No more than 20% of the total number of units required for license or permit renewal may be earned from courses deemed by the dental board to be primarily of benefit to the licensee. No C.E. credit will be allowed for specified types of courses, mainly those with no benefit to patients. See below for more information on these courses.
Retain continuing education certificates for a minimum of three renewal periods. The certificates must be produced when audited by the board. Do not submit certificates at the time of license or permit renewal unless required.
Completion of a course does not constitute authorization for the attendee to perform any services that they are not legally authorized to perform based on their license or permit type. For example, coronal polishing may not be performed by an unlicensed dental assistant who completed the coronal polishing course. The course is a prerequisite for obtaining a registered dental assistant license.
Mandatory Courses for Licensees
- A two-unit course on the responsibilities and requirements of prescribing Schedule II opioids (dentist-only requirement)
- A board-approved two-unit course on infection control
- A board-approved two-unit course on the Dental Practice Act
- A basic life support class that meets the requirements of the dental board. A maximum of four units can be earned for the class. This requirement can be met by completion of either:
- An American Heart Association (AHA) or American Red Cross (ARC) course in Basic Life Support (BLS) or
- A BLS course taught by a provider approved by the American Dental Association’s Continuing Education Recognition Program (CERP) or the Academy of General Dentistry’s Program Approval for Continuing Education (PACE).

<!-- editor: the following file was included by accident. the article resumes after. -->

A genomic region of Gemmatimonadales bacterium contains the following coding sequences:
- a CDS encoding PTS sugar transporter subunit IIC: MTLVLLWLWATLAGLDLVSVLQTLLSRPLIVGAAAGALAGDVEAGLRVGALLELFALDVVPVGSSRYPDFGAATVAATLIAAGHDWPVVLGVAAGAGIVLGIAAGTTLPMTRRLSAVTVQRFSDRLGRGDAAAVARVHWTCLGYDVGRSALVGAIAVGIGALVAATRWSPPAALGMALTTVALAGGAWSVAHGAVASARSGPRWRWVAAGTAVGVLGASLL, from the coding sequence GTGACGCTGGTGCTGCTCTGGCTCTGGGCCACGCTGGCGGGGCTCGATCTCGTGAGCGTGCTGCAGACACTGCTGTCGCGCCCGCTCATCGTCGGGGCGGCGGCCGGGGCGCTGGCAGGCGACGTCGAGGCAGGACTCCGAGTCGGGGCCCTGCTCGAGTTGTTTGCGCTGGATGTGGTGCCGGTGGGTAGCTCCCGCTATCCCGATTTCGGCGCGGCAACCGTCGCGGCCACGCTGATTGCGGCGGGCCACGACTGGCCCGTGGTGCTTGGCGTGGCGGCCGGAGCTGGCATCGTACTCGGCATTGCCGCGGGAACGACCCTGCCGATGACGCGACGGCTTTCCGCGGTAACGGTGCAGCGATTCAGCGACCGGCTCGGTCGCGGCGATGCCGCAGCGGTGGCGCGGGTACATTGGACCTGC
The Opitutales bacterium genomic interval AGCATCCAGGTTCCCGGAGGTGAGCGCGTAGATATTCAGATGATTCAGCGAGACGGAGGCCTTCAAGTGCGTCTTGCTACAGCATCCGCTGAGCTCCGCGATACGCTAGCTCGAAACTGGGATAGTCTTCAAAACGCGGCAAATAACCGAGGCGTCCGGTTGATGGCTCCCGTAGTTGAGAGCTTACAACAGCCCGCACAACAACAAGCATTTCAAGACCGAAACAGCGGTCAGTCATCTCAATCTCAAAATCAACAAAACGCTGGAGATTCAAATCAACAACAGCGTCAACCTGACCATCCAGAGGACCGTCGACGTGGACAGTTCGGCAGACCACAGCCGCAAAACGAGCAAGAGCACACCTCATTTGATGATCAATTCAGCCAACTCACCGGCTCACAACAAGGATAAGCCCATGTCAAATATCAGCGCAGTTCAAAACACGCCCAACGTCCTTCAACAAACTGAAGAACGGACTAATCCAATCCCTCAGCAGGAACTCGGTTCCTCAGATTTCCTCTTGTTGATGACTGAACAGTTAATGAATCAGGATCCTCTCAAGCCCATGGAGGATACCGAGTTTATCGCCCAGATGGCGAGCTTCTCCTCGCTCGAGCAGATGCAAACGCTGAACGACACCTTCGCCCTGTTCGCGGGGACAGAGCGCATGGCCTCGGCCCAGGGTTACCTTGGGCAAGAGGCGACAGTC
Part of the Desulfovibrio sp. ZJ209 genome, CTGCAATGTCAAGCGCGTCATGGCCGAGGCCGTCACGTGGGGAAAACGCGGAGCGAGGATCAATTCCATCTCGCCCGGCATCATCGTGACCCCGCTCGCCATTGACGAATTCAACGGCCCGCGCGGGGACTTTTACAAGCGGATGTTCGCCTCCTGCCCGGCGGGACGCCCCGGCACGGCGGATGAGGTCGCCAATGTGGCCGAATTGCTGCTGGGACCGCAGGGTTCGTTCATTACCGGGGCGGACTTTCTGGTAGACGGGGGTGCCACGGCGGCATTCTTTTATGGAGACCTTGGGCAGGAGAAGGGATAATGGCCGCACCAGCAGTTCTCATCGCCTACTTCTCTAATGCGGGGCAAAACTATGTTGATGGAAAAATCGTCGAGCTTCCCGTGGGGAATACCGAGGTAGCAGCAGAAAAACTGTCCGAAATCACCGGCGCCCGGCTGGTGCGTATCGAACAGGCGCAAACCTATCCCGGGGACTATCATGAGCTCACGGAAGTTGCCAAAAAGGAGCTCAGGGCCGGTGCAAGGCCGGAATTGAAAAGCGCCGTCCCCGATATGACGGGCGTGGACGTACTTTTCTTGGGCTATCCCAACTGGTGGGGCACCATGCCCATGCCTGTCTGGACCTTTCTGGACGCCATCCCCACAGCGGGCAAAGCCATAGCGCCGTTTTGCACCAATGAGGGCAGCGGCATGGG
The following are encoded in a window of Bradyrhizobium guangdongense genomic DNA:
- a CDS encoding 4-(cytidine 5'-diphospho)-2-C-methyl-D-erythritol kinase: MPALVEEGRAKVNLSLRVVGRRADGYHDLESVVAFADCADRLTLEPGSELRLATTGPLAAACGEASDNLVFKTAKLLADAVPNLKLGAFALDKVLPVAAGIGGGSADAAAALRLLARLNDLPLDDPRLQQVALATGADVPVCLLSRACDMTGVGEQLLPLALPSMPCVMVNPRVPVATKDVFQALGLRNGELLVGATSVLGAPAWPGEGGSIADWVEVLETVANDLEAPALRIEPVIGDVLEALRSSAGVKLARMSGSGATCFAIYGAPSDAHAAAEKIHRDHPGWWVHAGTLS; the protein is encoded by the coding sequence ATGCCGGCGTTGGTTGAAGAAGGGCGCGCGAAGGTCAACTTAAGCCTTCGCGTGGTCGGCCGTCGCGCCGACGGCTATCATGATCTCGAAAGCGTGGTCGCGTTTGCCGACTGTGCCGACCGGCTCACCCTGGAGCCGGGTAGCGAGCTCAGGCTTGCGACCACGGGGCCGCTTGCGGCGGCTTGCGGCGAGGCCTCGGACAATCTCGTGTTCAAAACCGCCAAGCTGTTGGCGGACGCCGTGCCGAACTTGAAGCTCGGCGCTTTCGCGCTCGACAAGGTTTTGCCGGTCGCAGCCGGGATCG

- A BLS course taught by a provider approved by the American Safety and Health Institute (ASHI).
A basic life support course must include:
- Instruction in both adult and pediatric CPR, including two-rescuer scenarios;
- Instruction on foreign-body airway obstruction;
- Instruction in relief of choking for adults, children and infants;
- Instruction in the use of automated external defibrillation with CPR; and
- Live, in-person skills practice session, a skills test and a written examination.
A maximum of four units is granted for basic life support certificate course completion
Courses Eligible for Continuing Education Credit
In order to claim a continuing education credit, a licensee or permit holder should ensure a course meets two requirements:
- Is provided by an entity approved as a continuing education provider by the dental board, the American Dental Association Continuing Education Recognition Program (CERP) or the Academy of General Dentistry Program Approval for Continuing Education (PACE).
- Is primarily focused on the delivery of dental services to the patient or community or on practice management with some benefit to the patient. See below for more information on these courses.
The dental board will consider, upon application, granting credit to a course taken out of state that meets the second criteria above but not the first. The application must be submitted to the board well before the license expiration date.
Units from these types of courses are not restricted: